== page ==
Juniper Wood of Chrissi

The dunes of the central narrowest part of the island of Chryssi, we meet one of the most important juniper wood (sp. Juniperus macrocarpa) in Greece, which has prevailed (erroneously) with the name cedarwood. In other parts of the island, such as west and east, we encounter vegetation with Juniperus phoenicea being the main plant.

The wood occupies about 350 acres and includes junipers of an average age of 200 years. There are trees exceeding 10 meters in height and aged above 300 years. Juniper retains the sand with its vast roots. Walking in the forest is normally forbidden, although unfortunately this is not the case.

The presence of thousands of daily visitors who walk illegally in the wood and camp in the forest has burdened the state of the junipers, as the surface of the sand has descended as from 25cm to one meter at the base of the trees. The result is that the roots come to the surface, get dry and the trees die or cannot withstand the strong winds.


Saltpan of Chrissi

Next to the only house of Chrissi island, at position Spilios, we meet the old saltpan where salt was produced in the past. In winter the spot turns into a small pond with brackish water and it attracts many migratory birds. This is not the only pond on the island, as a smaller one is formed in the location of Kaki Alyki (=Bad Saltpan), near Vages beach at the eastern part of the island.


Agios Nikolaos church at Chrissi island

The church of Agios Nikolaos is located on the northern side of the island Chrissi, at the site where Tyrian purple was produced and graves are located. It dates back to the 13th century, although it has undergone more recent interventions. The temple is built on the site of an ancient building.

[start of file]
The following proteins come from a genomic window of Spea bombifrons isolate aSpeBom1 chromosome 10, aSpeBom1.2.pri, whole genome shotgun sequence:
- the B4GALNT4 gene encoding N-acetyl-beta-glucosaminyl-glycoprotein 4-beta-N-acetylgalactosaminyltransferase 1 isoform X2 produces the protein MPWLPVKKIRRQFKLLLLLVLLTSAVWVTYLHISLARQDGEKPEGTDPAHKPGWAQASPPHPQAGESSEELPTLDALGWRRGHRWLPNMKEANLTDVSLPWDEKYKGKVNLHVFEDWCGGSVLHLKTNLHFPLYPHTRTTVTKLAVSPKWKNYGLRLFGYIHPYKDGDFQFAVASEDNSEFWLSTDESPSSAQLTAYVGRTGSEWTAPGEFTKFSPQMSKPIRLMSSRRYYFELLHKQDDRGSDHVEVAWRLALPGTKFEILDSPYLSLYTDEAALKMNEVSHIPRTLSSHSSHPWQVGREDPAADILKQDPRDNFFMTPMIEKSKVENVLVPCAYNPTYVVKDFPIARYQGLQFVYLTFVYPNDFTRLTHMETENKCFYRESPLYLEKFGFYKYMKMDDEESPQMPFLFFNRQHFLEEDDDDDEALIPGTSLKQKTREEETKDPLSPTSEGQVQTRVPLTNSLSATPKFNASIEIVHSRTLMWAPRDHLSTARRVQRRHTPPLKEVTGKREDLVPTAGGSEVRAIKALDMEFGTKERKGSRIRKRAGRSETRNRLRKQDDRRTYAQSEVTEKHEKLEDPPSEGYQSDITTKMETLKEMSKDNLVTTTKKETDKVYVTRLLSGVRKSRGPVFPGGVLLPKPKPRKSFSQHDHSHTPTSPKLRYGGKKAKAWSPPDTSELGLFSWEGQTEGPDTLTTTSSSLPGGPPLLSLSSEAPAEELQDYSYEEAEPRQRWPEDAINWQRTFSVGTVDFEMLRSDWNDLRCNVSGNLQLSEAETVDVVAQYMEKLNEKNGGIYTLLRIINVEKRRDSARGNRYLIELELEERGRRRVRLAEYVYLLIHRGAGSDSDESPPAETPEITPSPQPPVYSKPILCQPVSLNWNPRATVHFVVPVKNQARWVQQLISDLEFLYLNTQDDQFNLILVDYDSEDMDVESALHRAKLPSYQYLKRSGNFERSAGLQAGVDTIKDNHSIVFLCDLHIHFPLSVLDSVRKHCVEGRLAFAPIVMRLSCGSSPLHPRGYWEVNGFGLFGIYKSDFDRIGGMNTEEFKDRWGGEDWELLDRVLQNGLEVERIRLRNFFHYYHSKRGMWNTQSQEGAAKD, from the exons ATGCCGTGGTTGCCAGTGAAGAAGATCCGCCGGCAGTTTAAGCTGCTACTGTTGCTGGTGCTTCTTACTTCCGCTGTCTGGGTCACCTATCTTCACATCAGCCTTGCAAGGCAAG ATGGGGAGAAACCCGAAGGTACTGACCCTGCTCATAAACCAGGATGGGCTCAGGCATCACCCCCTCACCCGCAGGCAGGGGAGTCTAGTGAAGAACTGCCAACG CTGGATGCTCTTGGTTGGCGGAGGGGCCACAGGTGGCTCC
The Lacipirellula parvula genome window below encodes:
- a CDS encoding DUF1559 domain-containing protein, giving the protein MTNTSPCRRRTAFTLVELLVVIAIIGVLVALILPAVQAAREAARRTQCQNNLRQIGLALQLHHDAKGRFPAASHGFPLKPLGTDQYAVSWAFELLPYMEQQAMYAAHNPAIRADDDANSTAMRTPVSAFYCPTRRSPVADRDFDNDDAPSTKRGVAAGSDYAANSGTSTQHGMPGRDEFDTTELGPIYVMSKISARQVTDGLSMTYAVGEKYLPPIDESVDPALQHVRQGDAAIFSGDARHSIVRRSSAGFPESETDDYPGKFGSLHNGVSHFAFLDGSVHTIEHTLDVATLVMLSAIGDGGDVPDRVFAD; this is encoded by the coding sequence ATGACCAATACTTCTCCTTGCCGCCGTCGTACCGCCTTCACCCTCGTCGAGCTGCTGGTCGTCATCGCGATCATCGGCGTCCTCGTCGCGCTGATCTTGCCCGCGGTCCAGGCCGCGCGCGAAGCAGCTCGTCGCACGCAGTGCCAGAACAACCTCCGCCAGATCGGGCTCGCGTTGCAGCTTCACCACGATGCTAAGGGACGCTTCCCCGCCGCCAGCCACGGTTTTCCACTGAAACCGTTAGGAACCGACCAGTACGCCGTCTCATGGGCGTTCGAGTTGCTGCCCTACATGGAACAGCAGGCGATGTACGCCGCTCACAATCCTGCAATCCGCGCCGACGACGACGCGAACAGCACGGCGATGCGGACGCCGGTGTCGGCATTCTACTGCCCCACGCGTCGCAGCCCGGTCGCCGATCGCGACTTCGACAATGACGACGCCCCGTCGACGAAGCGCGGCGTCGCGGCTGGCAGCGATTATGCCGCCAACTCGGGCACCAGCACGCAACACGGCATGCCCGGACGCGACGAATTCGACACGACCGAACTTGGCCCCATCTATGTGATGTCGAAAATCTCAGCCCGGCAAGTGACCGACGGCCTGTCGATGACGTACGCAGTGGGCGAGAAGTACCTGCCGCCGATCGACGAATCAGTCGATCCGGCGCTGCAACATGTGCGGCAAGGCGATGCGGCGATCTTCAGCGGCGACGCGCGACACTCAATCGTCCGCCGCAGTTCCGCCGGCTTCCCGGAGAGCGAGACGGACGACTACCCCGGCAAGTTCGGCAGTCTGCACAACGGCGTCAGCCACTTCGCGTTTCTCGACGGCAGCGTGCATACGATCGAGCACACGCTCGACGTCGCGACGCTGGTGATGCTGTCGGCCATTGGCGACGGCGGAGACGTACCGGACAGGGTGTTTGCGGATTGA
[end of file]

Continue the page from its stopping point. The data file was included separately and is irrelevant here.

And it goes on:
The temple was obviously the religious center for the hermits who lived on the island during the Byzantine period and later. It is no coincidence that there is a well with fresh water near the church and there are traces of ancient crops, probably also used by the hermits.


Shell Fossils of Chrissi

Chrissi can be considered a paradise for geology enthusiasts. One of the most spectacular geological sights of the island can be seen east of Belerinina beach, where you will meet thousands of fossils, mainly bivalves. The fossils form a so-called thanatocoenosis, that is, dead shells that have been gathered there by the streams and have fossilized over time.

Such other locations with fossils are also met in other parts of the island, such as the beach of Kataprosopo, Avlaki, Agios Nikolaos and the west part of Belerinna. A total of 49 species have been identified.


Chrissi island antiquities

An important settlement of the Minoan and Roman period has been found in the island Chrysea of ancient Greeks, the present island of Chrissi or Gaidouronisi. Buildings and at least three carved tombs have been identified near the church of Agios Nikolaos and the lighthouse on the island. The settlement was probably used for the production of Tyrian purple from the shells of Murex brandaris, exactly like the neighboring isle of Koufonissi.

The remnants of large orthogonal fields bounded by stone tracts, probably dating back from the Roman times, are distinguished. There are also traces of a harbor pier and an ancient saltpan in the site of the present harbour of Spilios. Even the temple of Agios Nikolaos is built on the site of ancient buildings.